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By Daphne Thissen of Thissen Consulting

After building a career working as a Civil Servant in an international environment, when I turned 50, I decided it was time to take the leap and become my own boss. I wanted to build a business of my own that could provide me with a long-desired sense of professional space and the creative freedom to shape my own work environment.

Since making the transition, I have undergone huge personal and professional growth and have learnt an array of things about myself, the industries within which I work and about becoming a female entrepreneur aged 50.

  1. Collaboration is key

Since launching my consultancy business, collaboration has been at the heart of all I do and is where some of my best successes have come from. From networking with others within the industry through to joining groups such as my local chamber of commerce or professional organisations.

Starting a business can be a lonely and daunting time. However, by being a part of these communities, I have been able to build connections that I would have missed by not having a team around me.

In addition to this, I have been able to build relationships with other business owners who have been happy to make introductions to help grow my business whilst in its infancy. Being a part of these communities has been inspiring and there has been real encouragement from those I have met, it is true that the British entrepreneurial spirit really does exist.

This collaboration has also been cost-effective for my business. As a start-up, every pound counts so by having access to commercial services I would have otherwise had to pay out for has been extremely helpful in the growth of my business.

  1. I love working with SME’s

When launching a business, aiming for the big players in the industry can seem like the smartest business move. With larger budgets, it can be easy to think they are the most likely to have the money to spend and will therefore have the biggest impact on your business and its growth. This can definitely be the case in terms of selling your services.

When it comes to support for my business, working with SME’s has had one of the largest, and most positive impacts on the growth of Thissen Consulting.

In general, I have found that SME’s and freelancers, are very loyal to their clients and suppliers. Whilst servicing many clients at a time, they don’t lose focus and tend to build partnerships that are long lasting as opposed to one-off projects.

From my experience, I have found that the SME’s I’ve worked with have also been very willing and invested in supporting my own business to grow alongside theirs.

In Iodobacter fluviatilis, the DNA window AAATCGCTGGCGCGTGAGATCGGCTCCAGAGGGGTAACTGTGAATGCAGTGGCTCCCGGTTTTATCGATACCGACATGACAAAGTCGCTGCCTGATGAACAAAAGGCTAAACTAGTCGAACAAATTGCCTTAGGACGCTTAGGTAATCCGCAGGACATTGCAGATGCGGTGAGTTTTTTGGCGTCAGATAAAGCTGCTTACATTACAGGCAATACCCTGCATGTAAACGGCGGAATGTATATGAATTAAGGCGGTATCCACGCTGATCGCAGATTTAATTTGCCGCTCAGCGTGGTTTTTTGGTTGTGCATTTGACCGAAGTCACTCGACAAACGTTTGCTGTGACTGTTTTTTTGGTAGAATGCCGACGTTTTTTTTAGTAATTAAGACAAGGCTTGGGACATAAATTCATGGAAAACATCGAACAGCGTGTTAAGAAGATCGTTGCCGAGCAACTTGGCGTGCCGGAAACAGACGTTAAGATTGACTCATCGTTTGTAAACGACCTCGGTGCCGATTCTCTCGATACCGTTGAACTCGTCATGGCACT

1. Women are celebrated

Working across typically male-dominated industries including construction, engineering and property, I have been pleasantly surprised to see how much women are celebrated across the sectors by both males and females.

Whilst there is still work to be done in terms of encouraging more female talent into those industries, I have been impressed with the commitment many businesses and organisations have made to improve gender diversity and provide equal opportunities.

I have also learnt a lot from working with other female entrepreneurs on a range of projects. This has given me the opportunity to share my growth and experience to both help my own development, and the development of others.

Starting my own business as a woman has certainly empowered me.

  1. Values are at the heart of business

When I launched Thissen Consulting, I knew that no matter what, I would not compromise my personal values of kindness, representation and respect. I wanted these values to be at the forefront of all that I do, and I am proud to have adhered to this aim.

I have kept these values in mind throughout all my projects and whilst delivering my service and I am confident that my values-led approach has contributed to the success of my start up business. It has ensured all clients I work with are aware of and share these values and has therefore helped ensure that the partnerships I am building with my clients are long-term and beneficial for both parties.

These values have also led me to be a part of two charitable boards within the creative industries. Being a board member has kept me aligned within an industry I am passionate about as well as exposing me to new ideas and people. Most importantly, it has provided me with the opportunity to give back and help others which is something that as a business owner, I have always known that I wanted to do.

  1. It’s never too late

After deciding to make the jump from a stable, employed job to my own self-employed business aged 50, I can honestly say it’s never too late.

Whether you choose to launch your own business in your 20s, 40s, 60s or even 80s, there are always opportunities for those with a plan and a purpose.

The professional experience that I have gained over the years has contributed to my success and I am excited for what the coming years will bring as an entrepreneur.

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